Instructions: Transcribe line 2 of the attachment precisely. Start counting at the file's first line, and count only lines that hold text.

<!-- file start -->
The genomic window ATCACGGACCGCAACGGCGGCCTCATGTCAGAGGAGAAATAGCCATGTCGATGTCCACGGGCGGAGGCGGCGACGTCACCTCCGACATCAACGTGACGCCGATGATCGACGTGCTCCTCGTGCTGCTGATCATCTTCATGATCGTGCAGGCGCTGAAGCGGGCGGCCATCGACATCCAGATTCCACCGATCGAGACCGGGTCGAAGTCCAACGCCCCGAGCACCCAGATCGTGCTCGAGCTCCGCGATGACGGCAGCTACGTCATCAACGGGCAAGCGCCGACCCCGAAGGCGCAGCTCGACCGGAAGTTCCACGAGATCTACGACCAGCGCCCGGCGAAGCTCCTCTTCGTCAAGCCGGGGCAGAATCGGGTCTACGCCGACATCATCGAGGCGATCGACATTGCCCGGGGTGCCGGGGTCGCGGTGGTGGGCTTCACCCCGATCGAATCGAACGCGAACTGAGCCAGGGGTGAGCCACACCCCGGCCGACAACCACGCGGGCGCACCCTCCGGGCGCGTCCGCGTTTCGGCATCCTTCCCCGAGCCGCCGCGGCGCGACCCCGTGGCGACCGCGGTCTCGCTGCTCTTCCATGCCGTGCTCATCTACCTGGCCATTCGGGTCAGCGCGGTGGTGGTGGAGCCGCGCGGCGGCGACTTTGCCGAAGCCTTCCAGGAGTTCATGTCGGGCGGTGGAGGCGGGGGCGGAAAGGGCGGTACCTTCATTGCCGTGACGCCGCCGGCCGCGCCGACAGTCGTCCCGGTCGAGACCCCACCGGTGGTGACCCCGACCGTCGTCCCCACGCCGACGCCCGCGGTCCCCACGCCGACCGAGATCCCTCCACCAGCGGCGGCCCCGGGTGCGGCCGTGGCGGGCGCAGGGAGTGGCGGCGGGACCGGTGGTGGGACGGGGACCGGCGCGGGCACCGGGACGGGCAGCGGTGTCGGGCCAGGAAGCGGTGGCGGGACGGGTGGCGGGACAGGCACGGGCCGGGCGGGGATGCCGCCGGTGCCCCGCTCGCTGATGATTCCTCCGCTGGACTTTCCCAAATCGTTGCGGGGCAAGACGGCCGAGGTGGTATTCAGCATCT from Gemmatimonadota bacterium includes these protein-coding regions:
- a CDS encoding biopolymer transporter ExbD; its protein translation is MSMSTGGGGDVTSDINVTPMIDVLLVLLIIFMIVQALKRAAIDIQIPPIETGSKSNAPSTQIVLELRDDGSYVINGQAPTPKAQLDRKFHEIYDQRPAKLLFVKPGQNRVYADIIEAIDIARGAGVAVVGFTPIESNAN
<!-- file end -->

- a CDS encoding biopolymer transporter ExbD; its protein translation is MSMSTGGGGDVTSDINVTPMIDVLLVLLIIFMIVQALKRAAIDIQIPPIETGSKSNAPSTQIVLELRDDGSYVINGQAPTPKAQLDRKFHEIYDQRPAKLLFVKPGQNRVYADIIEAIDIARGAGVAVVGFTPIESNAN